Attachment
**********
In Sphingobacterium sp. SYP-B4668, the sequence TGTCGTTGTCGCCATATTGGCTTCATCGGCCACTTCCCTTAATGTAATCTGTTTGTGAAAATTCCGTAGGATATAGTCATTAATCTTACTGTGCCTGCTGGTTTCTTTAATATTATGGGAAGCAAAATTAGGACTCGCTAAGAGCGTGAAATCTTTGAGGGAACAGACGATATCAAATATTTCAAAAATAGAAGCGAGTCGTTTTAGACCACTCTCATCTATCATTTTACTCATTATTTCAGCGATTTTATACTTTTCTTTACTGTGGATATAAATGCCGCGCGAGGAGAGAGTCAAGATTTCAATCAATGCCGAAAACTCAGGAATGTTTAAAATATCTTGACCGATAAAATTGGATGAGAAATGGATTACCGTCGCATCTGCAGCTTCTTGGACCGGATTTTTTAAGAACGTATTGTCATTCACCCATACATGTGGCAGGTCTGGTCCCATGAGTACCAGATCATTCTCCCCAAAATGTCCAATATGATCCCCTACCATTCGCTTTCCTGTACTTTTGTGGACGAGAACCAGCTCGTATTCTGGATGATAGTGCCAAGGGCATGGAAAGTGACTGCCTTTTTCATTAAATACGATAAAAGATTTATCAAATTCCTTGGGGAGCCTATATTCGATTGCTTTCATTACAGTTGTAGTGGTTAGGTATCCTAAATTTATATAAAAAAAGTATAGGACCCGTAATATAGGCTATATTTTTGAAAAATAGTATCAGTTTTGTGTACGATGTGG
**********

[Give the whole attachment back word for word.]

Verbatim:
In Sphingobacterium sp. SYP-B4668, the sequence TGTCGTTGTCGCCATATTGGCTTCATCGGCCACTTCCCTTAATGTAATCTGTTTGTGAAAATTCCGTAGGATATAGTCATTAATCTTACTGTGCCTGCTGGTTTCTTTAATATTATGGGAAGCAAAATTAGGACTCGCTAAGAGCGTGAAATCTTTGAGGGAACAGACGATATCAAATATTTCAAAAATAGAAGCGAGTCGTTTTAGACCACTCTCATCTATCATTTTACTCATTATTTCAGCGATTTTATACTTTTCTTTACTGTGGATATAAATGCCGCGCGAGGAGAGAGTCAAGATTTCAATCAATGCCGAAAACTCAGGAATGTTTAAAATATCTTGACCGATAAAATTGGATGAGAAATGGATTACCGTCGCATCTGCAGCTTCTTGGACCGGATTTTTTAAGAACGTATTGTCATTCACCCATACATGTGGCAGGTCTGGTCCCATGAGTACCAGATCATTCTCCCCAAAATGTCCAATATGATCCCCTACCATTCGCTTTCCTGTACTTTTGTGGACGAGAACCAGCTCGTATTCTGGATGATAGTGCCAAGGGCATGGAAAGTGACTGCCTTTTTCATTAAATACGATAAAAGATTTATCAAATTCCTTGGGGAGCCTATATTCGATTGCTTTCATTACAGTTGTAGTGGTTAGGTATCCTAAATTTATATAAAAAAAGTATAGGACCCGTAATATAGGCTATATTTTTGAAAAATAGTATCAGTTTTGTGTACGATGTGG